Tag: Music

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A Matched Set

I would never guess that the grey metal Master & Dynamic MW60 headphones purchased in December 2015 would match my new 15.4-inch MacBook Pro a year later. But here they are, together, shot on Dec. 30, 2016, using Fujifilm X-T1 with Fujinon XF35mmF2 R WR lens. Vitals: f/4, ISO 400, 1/60 sec, 35mm. The Featured Image is cropped but otherwise is as captured. Broad bokeh is deliberate, with focus on the Apple logo, as are the dark hues.

The MW60 make me think about Apple Music, which begrudgingly replaces Tidal as 2017 begins. The HiFi streaming service delights with fantastic audio fidelity—difference I can hear, starting with vocals. But Apple Music’s catalog is broader, and the curated playlists are superior, for my tastes. Consider “Best of 2016: Alternative“. I couldn’t have picked better, and I was a radio deejay in my college-age years. 

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Master & Dynamic Unleashes MW50 Wireless Cans

I am a big fan of on-ear headphones, which attitude bucks the noise-cancellation trend. The design is a nice compromise between over-ear and open-back styles—the latter of which can present the best soundstage. Cans that rest on the ears, rather than cover them, tend to be lighter and confer airier, more natural sound. However, they also leak noise both ways, which makes them less appealing for commuter trains or air travel.

Since I reviewed MW60 Wireless last week, I simply must point out that Master & Dynamic launched MW50 on-ear Bluetooth headphones today. Yes, I plan to review them in the near future. The company says the Fifty is one-third lighter than the Sixty, while adhering to the same, retro-design ethic and modern materials—aluminum, lambskin, leather, and stainless steel. 

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Tidal My Apple Music

As a Tidal subscriber. I welcome Apple acquisition—asssuming lossless tracks are made available through the fruit-logo company’s music services. Not that anyone should seriously believe the rumors. But one can hope.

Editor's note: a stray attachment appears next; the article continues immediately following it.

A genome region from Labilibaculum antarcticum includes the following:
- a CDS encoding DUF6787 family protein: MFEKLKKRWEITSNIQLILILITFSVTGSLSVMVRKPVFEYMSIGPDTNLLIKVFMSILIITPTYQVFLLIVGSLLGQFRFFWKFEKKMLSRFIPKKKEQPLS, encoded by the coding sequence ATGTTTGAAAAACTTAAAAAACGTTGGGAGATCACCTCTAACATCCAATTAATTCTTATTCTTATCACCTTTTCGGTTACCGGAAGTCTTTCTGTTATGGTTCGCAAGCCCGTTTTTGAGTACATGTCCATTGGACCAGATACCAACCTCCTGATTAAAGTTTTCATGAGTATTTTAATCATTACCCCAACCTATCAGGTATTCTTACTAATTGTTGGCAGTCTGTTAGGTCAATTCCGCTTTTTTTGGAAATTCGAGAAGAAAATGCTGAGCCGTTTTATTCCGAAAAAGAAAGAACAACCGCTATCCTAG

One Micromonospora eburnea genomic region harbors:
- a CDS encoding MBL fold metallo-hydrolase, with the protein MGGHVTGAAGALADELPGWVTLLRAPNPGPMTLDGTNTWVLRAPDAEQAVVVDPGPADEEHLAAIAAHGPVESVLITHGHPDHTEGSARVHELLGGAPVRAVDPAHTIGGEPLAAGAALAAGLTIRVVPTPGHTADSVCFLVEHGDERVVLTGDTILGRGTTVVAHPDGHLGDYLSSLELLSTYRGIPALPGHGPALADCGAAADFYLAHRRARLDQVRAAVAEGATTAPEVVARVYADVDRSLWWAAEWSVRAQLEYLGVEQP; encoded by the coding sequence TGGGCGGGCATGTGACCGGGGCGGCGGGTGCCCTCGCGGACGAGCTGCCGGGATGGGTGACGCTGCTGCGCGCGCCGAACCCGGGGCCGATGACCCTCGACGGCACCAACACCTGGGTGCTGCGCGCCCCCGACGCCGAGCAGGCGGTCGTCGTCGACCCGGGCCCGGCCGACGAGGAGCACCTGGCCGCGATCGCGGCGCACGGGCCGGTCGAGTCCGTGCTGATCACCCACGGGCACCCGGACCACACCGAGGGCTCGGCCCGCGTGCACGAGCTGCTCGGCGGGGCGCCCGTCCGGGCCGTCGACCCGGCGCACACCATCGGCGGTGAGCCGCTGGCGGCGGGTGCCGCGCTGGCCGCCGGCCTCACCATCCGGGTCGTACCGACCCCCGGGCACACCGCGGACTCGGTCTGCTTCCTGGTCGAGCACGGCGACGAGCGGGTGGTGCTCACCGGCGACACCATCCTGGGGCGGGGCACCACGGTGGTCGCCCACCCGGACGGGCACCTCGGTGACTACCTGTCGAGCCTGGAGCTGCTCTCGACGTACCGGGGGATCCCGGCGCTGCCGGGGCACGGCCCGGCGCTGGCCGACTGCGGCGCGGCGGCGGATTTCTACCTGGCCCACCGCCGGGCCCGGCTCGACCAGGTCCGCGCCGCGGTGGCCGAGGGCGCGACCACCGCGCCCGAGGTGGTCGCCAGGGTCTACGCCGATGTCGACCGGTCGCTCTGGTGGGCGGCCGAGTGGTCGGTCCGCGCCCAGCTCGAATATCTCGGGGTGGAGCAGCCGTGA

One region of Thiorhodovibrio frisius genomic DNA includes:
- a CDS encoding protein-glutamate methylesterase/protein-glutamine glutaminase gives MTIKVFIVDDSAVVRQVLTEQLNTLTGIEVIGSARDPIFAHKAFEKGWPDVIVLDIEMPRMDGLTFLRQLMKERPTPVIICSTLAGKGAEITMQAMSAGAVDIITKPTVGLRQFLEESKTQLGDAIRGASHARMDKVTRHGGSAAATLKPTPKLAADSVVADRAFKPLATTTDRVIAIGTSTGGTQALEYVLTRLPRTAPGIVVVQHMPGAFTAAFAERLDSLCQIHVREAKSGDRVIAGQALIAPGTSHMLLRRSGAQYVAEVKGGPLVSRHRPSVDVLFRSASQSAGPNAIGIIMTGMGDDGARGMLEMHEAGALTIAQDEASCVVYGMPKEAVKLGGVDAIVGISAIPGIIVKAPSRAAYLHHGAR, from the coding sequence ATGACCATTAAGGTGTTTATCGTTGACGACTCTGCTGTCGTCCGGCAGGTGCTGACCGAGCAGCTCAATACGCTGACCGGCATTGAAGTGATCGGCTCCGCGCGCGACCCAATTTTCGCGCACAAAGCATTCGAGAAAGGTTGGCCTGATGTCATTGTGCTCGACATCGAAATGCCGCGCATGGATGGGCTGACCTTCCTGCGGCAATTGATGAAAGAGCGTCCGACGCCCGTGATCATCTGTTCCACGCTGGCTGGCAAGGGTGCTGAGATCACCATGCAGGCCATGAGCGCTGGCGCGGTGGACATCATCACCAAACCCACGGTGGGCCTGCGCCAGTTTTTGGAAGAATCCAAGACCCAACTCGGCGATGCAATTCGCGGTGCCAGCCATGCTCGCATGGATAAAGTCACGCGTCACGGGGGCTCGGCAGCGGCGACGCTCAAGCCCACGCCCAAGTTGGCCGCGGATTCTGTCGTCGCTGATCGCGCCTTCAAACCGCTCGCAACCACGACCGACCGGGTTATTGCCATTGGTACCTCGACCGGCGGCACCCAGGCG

Merger talks are typically silent affairs. When they’re serious, you don’t hear about them until there is a deal. Reasons are many, with regulatory being among them when public companies are involved. Acquisition rumors often mean something else: Principal party leaks information about preliminary or ongoing discussions to gauge customer and shareholder reaction; one side or the other is dissatisfied with progress/terms and seeks to apply pressure. 

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Noon is What You’re Waiting For

For reasons even I can’t explain, I’ve slowly started to complete a number of lyrics with melodies written decades ago. The verse below is among them. I banged out the first draft, through to the chorus, during my senior year of high school. Today, I added two additional stanzas to finish the song, barring any future revisions.

“Noon is What You’re Waiting For” derives from two inspirations: My then, strong anti-religious sentiments and something discussed during literature class: Cycle of life as morning, noon, and evening (or is that twilight). Meaning: Noon doesn’t refer to time of day when the protagonist sneaks out to meet boys but to her coming of age and freedom from Catholic colloquial confines. 

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MH40 Exhibitionism Edition

If you’re headed to London, or live there, the Rolling Stones have a new exhibit (opened last week) at the Saatchi Gallery. Exhibitionism will be there until early September. After which, the gala moves on to 11 other cities, including New York and Paris. Adults can expect to pay £22 (more than US $30, depending on exchange rate that day). VIP tix are £60.

The memorabilia-filled exhibit is meant to be a nostalgic look at the iconic, aging rock band, which youngest member is (cough, cough) 66. But Exhibitionism is as much about selling collectibles, one of which I can’t resist calling attention to: “special edition” MH40 headphones. I reviewed the standard set, which sound exactly the same, on March 29th. 

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Tidal Teen Angst

Hashtag “perfect playlist” is my new thing—whenever I find a worthy collection. Today’s #perfectplaylist is “Sick of Myself: Teen Angst“, created by Tidal. The mix of alternative and pop punk ballads punctuates one of the reasons I stick with the music streaming service, despite the $19.99 monthly fee (that’s twice Apple Music and Google Music): Fantastic fidelity.

I am familiar with most of the 40 songs in the collection—from before subscribing to Tidal 12 months ago. The majority of the tracks sound so much better, I feel like a partially blind man gaining eyesight. (Apologies for mixing metaphor with real sense, but hey.) Some instruments I hear for the first time, booming sense of virgin listening to something thought to be known and familiar. 

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My Crushing Coachella Concession